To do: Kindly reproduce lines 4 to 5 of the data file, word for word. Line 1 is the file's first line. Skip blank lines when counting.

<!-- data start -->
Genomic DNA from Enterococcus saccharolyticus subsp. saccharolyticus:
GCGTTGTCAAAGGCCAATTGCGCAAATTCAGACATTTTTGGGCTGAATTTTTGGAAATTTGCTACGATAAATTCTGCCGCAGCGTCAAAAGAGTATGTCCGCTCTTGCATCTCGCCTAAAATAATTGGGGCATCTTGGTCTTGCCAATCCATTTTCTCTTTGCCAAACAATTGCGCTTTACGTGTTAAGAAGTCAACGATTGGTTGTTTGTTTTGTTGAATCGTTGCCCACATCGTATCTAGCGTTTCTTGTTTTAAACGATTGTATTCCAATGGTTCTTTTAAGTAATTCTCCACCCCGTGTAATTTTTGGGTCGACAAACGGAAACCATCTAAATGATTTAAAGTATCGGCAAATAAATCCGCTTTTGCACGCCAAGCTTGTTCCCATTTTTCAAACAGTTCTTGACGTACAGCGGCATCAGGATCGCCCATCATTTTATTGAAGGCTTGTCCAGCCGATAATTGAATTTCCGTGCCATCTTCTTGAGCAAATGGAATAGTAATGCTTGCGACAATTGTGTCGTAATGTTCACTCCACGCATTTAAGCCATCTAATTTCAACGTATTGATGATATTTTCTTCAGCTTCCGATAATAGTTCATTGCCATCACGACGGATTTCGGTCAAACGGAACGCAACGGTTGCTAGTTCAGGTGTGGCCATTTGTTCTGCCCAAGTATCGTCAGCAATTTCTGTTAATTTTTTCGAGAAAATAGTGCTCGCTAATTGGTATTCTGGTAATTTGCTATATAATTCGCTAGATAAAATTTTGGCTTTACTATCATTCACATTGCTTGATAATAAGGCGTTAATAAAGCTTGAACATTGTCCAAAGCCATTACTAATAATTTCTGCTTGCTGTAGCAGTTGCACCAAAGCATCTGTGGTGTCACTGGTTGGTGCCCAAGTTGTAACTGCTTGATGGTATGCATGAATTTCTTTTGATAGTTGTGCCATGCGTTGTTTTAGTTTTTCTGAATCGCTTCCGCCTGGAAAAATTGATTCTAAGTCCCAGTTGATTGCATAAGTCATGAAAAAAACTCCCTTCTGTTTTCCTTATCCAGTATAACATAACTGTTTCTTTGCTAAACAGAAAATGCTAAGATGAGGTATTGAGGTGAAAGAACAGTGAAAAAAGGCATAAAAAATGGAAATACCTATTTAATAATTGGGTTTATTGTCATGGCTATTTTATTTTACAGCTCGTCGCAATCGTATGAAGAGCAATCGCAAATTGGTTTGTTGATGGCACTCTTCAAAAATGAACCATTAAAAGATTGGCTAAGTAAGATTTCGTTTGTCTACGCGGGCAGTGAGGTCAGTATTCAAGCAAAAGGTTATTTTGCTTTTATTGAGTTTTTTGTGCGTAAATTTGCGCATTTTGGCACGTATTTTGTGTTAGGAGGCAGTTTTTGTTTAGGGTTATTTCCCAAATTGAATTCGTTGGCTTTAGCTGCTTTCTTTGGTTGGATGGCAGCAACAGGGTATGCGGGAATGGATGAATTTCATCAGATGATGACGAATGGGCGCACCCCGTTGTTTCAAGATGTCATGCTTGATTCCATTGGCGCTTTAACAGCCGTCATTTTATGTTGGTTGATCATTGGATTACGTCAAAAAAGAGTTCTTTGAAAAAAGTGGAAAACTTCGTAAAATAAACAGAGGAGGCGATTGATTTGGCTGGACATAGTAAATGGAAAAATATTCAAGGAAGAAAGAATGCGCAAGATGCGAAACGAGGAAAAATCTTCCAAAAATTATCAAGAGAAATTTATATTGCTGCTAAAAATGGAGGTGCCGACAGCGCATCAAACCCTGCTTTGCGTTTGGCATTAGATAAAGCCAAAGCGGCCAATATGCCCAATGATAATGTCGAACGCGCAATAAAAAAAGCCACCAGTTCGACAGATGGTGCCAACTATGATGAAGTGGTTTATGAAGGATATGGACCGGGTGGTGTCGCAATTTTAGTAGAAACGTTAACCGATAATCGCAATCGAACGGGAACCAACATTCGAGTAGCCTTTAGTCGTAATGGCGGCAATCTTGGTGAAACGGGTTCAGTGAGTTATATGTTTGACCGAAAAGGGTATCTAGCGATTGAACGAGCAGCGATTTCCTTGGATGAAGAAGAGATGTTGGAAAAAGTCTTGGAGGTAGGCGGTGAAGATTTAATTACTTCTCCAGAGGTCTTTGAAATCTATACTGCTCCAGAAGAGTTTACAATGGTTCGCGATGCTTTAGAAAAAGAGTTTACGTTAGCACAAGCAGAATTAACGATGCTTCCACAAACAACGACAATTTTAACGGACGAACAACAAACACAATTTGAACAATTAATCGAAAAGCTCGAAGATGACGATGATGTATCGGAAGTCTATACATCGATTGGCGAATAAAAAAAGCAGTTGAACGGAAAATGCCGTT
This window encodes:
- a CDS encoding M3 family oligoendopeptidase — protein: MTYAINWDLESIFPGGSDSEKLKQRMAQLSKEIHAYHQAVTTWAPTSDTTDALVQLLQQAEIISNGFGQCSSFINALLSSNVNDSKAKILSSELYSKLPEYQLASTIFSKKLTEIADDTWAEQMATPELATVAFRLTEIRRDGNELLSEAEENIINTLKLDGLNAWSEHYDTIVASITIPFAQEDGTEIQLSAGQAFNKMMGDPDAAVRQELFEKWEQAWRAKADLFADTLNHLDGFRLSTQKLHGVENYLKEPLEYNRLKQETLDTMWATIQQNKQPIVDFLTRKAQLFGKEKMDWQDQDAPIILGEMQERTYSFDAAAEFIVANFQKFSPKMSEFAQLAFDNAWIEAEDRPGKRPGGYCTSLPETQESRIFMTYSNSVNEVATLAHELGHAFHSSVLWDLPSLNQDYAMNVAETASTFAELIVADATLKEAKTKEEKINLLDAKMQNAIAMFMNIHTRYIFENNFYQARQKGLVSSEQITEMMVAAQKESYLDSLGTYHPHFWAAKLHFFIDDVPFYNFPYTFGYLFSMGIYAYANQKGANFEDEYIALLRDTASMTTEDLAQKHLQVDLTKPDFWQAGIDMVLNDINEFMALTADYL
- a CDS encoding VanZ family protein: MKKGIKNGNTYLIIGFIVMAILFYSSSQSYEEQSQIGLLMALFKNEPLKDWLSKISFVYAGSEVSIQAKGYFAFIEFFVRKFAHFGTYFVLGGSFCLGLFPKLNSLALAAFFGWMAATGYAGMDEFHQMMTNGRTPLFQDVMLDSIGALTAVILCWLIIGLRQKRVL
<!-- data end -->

- a CDS encoding M3 family oligoendopeptidase — protein: MTYAINWDLESIFPGGSDSEKLKQRMAQLSKEIHAYHQAVTTWAPTSDTTDALVQLLQQAEIISNGFGQCSSFINALLSSNVNDSKAKILSSELYSKLPEYQLASTIFSKKLTEIADDTWAEQMATPELATVAFRLTEIRRDGNELLSEAEENIINTLKLDGLNAWSEHYDTIVASITIPFAQEDGTEIQLSAGQAFNKMMGDPDAAVRQELFEKWEQAWRAKADLFADTLNHLDGFRLSTQKLHGVENYLKEPLEYNRLKQETLDTMWATIQQNKQPIVDFLTRKAQLFGKEKMDWQDQDAPIILGEMQERTYSFDAAAEFIVANFQKFSPKMSEFAQLAFDNAWIEAEDRPGKRPGGYCTSLPETQESRIFMTYSNSVNEVATLAHELGHAFHSSVLWDLPSLNQDYAMNVAETASTFAELIVADATLKEAKTKEEKINLLDAKMQNAIAMFMNIHTRYIFENNFYQARQKGLVSSEQITEMMVAAQKESYLDSLGTYHPHFWAAKLHFFIDDVPFYNFPYTFGYLFSMGIYAYANQKGANFEDEYIALLRDTASMTTEDLAQKHLQVDLTKPDFWQAGIDMVLNDINEFMALTADYL
- a CDS encoding VanZ family protein: MKKGIKNGNTYLIIGFIVMAILFYSSSQSYEEQSQIGLLMALFKNEPLKDWLSKISFVYAGSEVSIQAKGYFAFIEFFVRKFAHFGTYFVLGGSFCLGLFPKLNSLALAAFFGWMAATGYAGMDEFHQMMTNGRTPLFQDVMLDSIGALTAVILCWLIIGLRQKRVL